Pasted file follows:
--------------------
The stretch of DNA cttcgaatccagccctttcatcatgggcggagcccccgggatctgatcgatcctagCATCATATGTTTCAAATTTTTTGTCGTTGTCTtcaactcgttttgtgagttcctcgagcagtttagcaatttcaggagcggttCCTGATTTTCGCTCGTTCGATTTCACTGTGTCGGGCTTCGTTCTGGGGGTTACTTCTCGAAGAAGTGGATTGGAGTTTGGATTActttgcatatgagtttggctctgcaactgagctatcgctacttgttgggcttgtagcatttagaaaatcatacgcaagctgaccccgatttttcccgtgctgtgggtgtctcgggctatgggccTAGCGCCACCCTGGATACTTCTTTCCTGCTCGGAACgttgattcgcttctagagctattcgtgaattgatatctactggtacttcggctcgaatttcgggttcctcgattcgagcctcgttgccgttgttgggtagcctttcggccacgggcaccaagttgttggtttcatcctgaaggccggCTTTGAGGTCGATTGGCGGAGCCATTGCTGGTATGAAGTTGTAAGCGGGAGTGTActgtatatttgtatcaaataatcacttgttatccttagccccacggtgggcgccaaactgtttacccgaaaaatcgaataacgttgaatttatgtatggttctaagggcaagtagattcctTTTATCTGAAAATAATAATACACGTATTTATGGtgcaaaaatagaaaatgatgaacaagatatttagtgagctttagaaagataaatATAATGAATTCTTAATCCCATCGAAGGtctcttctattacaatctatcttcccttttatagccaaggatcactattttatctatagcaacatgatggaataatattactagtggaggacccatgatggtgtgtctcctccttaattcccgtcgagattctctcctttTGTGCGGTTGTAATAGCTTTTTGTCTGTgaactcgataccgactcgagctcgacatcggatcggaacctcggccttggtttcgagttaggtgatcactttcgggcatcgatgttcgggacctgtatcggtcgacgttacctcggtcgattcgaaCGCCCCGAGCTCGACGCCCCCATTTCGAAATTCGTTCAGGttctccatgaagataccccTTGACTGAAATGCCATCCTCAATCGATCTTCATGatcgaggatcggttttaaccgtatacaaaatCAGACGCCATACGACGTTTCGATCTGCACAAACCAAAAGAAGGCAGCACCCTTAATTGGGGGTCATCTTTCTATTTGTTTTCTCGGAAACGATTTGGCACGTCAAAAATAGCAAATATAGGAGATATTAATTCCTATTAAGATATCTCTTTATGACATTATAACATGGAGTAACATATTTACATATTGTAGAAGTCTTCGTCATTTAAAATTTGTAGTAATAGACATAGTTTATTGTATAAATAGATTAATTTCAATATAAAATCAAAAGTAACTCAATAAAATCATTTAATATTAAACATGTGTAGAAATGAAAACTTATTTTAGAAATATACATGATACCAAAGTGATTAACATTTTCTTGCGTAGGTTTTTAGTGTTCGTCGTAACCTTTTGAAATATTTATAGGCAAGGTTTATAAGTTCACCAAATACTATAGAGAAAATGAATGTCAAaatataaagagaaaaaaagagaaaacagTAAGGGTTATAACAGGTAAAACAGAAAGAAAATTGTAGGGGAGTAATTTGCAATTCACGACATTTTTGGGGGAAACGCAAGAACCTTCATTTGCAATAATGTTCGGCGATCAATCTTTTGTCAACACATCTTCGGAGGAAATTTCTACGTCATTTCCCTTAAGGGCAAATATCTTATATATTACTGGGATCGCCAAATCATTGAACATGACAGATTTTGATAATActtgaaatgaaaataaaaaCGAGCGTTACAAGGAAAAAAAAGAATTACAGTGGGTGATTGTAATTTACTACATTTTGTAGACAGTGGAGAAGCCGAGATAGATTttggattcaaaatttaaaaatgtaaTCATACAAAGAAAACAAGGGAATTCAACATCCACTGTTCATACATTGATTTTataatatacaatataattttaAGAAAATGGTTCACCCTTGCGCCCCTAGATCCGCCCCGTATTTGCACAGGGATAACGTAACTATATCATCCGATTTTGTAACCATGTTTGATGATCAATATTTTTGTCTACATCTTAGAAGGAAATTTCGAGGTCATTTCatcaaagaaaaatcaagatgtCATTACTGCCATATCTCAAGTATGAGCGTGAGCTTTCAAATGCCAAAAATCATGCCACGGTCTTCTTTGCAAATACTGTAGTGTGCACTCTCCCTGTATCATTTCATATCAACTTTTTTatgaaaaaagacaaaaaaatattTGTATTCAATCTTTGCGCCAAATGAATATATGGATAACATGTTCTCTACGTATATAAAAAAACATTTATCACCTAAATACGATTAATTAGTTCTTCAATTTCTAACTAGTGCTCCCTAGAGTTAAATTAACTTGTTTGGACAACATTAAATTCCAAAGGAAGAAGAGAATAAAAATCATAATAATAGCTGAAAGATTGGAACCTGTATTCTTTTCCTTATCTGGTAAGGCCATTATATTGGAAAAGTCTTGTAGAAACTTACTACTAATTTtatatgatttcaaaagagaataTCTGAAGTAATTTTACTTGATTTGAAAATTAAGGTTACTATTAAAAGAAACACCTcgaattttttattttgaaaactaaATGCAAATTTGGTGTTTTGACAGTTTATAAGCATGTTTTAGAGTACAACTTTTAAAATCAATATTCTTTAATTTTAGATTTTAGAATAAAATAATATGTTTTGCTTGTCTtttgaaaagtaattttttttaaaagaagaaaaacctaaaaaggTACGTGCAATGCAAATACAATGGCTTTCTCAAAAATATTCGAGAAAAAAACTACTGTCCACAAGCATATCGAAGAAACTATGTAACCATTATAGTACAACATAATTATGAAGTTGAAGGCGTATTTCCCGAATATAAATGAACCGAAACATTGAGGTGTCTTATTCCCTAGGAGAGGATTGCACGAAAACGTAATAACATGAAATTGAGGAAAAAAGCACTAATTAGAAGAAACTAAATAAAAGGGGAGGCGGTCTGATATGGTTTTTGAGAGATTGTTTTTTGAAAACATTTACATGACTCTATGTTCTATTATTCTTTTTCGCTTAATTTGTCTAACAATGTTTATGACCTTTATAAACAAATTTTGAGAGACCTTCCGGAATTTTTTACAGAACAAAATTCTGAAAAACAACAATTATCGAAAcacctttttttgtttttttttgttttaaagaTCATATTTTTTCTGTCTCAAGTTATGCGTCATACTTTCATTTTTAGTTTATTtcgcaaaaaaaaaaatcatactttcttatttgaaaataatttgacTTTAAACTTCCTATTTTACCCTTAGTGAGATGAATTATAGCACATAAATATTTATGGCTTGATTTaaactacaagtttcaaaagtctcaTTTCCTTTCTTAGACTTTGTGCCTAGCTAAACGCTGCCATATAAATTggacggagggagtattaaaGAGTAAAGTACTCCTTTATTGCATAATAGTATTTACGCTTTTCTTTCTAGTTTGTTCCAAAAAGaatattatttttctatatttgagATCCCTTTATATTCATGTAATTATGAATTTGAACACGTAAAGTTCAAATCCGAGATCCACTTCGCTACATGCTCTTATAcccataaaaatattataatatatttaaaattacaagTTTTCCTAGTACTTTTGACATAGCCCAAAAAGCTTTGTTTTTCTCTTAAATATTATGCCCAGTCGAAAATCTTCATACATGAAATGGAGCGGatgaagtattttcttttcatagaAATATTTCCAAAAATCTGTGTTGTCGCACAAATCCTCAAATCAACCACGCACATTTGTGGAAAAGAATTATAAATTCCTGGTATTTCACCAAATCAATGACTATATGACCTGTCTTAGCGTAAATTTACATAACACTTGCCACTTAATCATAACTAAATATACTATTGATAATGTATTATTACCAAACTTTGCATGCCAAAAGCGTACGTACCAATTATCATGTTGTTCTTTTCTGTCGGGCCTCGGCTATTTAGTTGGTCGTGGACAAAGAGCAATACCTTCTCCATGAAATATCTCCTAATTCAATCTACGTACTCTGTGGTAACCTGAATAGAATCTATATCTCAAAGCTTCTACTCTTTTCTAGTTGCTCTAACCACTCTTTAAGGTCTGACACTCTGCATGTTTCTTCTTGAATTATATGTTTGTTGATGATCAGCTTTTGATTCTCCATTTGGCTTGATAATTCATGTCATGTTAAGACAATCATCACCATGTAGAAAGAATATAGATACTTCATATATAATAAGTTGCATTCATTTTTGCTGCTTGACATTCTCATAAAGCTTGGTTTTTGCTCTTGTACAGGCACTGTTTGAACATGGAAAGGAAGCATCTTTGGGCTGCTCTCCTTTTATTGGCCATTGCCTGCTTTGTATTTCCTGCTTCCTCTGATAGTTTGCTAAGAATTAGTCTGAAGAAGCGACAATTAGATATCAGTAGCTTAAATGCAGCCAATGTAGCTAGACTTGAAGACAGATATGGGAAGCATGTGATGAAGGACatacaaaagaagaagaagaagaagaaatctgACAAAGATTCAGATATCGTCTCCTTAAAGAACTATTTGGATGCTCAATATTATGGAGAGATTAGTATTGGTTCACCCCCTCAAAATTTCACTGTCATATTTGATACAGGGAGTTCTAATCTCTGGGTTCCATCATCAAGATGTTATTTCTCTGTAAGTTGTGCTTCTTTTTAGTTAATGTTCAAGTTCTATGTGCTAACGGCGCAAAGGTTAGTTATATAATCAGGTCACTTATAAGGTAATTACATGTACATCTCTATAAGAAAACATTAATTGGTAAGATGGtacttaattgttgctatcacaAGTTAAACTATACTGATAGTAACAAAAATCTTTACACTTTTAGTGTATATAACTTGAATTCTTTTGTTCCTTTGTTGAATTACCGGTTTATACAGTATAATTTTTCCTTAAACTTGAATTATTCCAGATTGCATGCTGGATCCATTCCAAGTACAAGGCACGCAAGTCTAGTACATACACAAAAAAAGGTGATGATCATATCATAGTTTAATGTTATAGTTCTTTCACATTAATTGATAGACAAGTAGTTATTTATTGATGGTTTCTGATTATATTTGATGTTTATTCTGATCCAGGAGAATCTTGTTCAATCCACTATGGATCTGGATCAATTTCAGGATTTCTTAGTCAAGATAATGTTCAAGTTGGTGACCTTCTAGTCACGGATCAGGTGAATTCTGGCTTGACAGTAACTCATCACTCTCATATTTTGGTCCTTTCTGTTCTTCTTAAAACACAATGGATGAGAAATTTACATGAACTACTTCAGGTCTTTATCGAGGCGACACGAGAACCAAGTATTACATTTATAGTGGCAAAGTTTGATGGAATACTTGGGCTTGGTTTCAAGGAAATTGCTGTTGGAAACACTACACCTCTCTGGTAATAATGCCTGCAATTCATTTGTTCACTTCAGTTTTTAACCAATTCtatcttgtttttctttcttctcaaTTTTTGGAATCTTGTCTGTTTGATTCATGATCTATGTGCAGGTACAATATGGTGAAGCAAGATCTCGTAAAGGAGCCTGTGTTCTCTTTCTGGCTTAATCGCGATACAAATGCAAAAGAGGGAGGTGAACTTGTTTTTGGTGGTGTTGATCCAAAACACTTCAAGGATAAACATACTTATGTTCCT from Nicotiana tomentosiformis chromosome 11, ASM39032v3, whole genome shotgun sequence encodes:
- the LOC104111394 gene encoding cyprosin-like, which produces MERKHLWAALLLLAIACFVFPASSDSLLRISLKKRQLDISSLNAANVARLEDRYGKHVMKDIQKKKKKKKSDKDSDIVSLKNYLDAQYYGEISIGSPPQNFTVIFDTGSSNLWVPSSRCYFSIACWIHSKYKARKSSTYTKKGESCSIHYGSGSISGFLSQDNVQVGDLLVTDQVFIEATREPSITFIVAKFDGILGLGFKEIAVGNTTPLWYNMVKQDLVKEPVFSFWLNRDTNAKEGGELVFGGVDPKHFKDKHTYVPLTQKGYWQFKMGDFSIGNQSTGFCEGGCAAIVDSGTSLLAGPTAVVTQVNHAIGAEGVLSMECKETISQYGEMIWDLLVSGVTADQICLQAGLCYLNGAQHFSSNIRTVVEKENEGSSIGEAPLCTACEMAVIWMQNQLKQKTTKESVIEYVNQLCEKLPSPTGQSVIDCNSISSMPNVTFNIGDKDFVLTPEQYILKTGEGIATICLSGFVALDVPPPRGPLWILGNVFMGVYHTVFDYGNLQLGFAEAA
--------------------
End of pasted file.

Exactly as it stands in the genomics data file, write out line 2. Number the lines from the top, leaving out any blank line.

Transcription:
- the LOC104111394 gene encoding cyprosin-like, which produces MERKHLWAALLLLAIACFVFPASSDSLLRISLKKRQLDISSLNAANVARLEDRYGKHVMKDIQKKKKKKKSDKDSDIVSLKNYLDAQYYGEISIGSPPQNFTVIFDTGSSNLWVPSSRCYFSIACWIHSKYKARKSSTYTKKGESCSIHYGSGSISGFLSQDNVQVGDLLVTDQVFIEATREPSITFIVAKFDGILGLGFKEIAVGNTTPLWYNMVKQDLVKEPVFSFWLNRDTNAKEGGELVFGGVDPKHFKDKHTYVPLTQKGYWQFKMGDFSIGNQSTGFCEGGCAAIVDSGTSLLAGPTAVVTQVNHAIGAEGVLSMECKETISQYGEMIWDLLVSGVTADQICLQAGLCYLNGAQHFSSNIRTVVEKENEGSSIGEAPLCTACEMAVIWMQNQLKQKTTKESVIEYVNQLCEKLPSPTGQSVIDCNSISSMPNVTFNIGDKDFVLTPEQYILKTGEGIATICLSGFVALDVPPPRGPLWILGNVFMGVYHTVFDYGNLQLGFAEAA